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Faith Nyasuguta 

Zimbabwe has introduced a new currency, ZiG, in a bid to tackle its ongoing currency crisis amid economic challenges. The Reserve Bank of Zimbabwe announced that ZiG would be backed by gold reserves and a mix of foreign currencies, with implementation set to commence immediately.

The decision comes as the Zimbabwean dollar experiences severe devaluation, ranking among the world’s weakest currencies. Since January, its official value has plummeted by over 70%, with further depreciation evident in the thriving black market.

Inflation rates surged from 26.5% in December to 55.3% in March, underscoring the severity of the economic challenges. Traders increasingly rejected lower denominations of the old currency, preferring transactions in U.S. dollars.

John Mushayavanhu, the governor of the Reserve Bank of Zimbabwe, stressed the urgency of preserving the local currency. He noted that the majority of transactions were already being conducted in U.S. dollars, necessitating intervention to prevent the demise of the domestic currency. The public has a three-week window to exchange old notes for ZiG.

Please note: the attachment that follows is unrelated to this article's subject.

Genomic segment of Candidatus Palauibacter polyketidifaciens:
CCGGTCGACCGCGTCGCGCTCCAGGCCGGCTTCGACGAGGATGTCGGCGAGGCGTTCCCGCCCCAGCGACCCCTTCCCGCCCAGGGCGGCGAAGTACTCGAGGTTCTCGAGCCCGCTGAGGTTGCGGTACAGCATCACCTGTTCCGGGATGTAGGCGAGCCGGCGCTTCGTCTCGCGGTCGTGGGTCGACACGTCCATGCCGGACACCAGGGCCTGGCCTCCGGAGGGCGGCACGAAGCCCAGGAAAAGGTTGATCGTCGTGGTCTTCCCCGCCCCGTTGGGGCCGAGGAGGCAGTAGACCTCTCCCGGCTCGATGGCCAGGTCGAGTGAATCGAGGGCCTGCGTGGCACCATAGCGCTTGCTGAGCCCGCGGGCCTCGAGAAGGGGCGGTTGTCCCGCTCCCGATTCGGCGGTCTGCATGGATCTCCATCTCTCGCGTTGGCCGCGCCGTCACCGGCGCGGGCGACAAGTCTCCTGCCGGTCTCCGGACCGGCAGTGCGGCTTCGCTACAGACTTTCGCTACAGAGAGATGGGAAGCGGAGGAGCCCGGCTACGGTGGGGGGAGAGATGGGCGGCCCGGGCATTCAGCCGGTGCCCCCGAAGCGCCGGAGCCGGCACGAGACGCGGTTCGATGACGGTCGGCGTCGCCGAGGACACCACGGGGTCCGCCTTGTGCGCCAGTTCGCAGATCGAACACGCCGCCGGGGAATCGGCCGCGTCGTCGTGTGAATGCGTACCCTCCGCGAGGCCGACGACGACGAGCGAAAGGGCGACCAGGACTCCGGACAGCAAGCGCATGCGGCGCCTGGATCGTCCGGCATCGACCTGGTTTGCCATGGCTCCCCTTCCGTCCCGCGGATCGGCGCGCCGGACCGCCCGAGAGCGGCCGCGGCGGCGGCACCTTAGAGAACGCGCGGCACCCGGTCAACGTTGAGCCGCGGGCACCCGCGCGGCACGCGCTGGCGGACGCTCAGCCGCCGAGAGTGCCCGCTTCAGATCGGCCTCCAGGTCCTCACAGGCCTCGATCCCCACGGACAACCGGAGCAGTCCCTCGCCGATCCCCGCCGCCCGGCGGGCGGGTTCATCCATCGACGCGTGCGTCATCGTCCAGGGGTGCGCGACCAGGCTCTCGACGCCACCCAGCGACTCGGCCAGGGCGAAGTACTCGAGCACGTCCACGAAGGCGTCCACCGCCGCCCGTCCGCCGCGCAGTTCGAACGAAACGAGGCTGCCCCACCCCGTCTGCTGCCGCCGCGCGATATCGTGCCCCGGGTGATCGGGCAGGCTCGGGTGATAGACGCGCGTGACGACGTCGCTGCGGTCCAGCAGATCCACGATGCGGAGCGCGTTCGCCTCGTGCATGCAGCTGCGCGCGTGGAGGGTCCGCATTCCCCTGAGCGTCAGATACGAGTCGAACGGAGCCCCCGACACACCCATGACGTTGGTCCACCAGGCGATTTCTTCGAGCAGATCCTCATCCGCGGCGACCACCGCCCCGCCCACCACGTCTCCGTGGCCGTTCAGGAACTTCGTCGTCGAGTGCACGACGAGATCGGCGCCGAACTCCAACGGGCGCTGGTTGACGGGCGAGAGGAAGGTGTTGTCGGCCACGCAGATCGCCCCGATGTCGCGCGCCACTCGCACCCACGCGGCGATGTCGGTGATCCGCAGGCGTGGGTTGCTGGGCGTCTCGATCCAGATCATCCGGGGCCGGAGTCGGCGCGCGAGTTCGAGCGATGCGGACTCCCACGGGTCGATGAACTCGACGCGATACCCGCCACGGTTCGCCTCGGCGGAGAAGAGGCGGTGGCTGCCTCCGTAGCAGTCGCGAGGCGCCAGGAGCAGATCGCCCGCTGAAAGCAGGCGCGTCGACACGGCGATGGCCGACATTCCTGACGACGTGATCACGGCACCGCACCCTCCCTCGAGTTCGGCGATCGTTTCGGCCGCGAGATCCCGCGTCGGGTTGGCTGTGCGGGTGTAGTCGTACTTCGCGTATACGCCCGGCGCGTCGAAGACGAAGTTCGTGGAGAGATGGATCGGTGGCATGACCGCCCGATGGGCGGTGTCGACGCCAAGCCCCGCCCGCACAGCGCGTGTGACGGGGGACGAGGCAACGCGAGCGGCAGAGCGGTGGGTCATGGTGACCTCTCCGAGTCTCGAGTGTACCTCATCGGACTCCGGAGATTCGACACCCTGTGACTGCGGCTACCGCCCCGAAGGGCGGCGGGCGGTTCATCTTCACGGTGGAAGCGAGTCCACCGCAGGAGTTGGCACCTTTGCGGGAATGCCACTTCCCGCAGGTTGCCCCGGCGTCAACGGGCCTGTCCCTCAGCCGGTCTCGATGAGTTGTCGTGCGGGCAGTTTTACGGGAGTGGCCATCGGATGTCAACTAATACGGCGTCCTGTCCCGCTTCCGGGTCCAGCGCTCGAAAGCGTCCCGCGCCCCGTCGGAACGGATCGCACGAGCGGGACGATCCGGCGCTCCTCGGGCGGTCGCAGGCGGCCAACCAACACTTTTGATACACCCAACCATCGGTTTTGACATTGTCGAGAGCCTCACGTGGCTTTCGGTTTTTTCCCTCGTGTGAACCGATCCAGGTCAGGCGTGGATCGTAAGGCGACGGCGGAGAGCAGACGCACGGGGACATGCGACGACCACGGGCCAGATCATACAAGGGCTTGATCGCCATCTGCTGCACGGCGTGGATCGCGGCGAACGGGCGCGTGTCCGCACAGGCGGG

This move represents the latest attempt to stabilize Zimbabwe’s currency since the dramatic collapse of the Zimbabwean dollar in 2009. Amidst hyperinflation, the government issued a 100 trillion Zimbabwe dollar banknote before temporarily adopting dollarization. In 2016, the country reintroduced a domestic currency, triggering another cycle of volatility.

/Know Africa Official/

Policy shifts included the banning of foreign currencies for domestic transactions in 2019, a decision later reversed due to widespread non-compliance and the flourishing black market. The oscillation between domestic and foreign currencies exacerbated economic instability, highlighting the challenges facing Zimbabwe’s monetary policy.

The introduction of ZiG underscores a concerted effort to restore confidence in the local currency. Backed by tangible assets like gold reserves and a diverse currency basket, authorities aim to mitigate the currency crisis and address long-standing economic woes.

However, the success of this endeavor hinges on effective implementation and broader economic reforms to address structural issues. Zimbabwe’s history of currency volatility highlights the complexity of the task at hand and the need for sustained efforts to achieve stability and economic prosperity.


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Faith Nyasuguta

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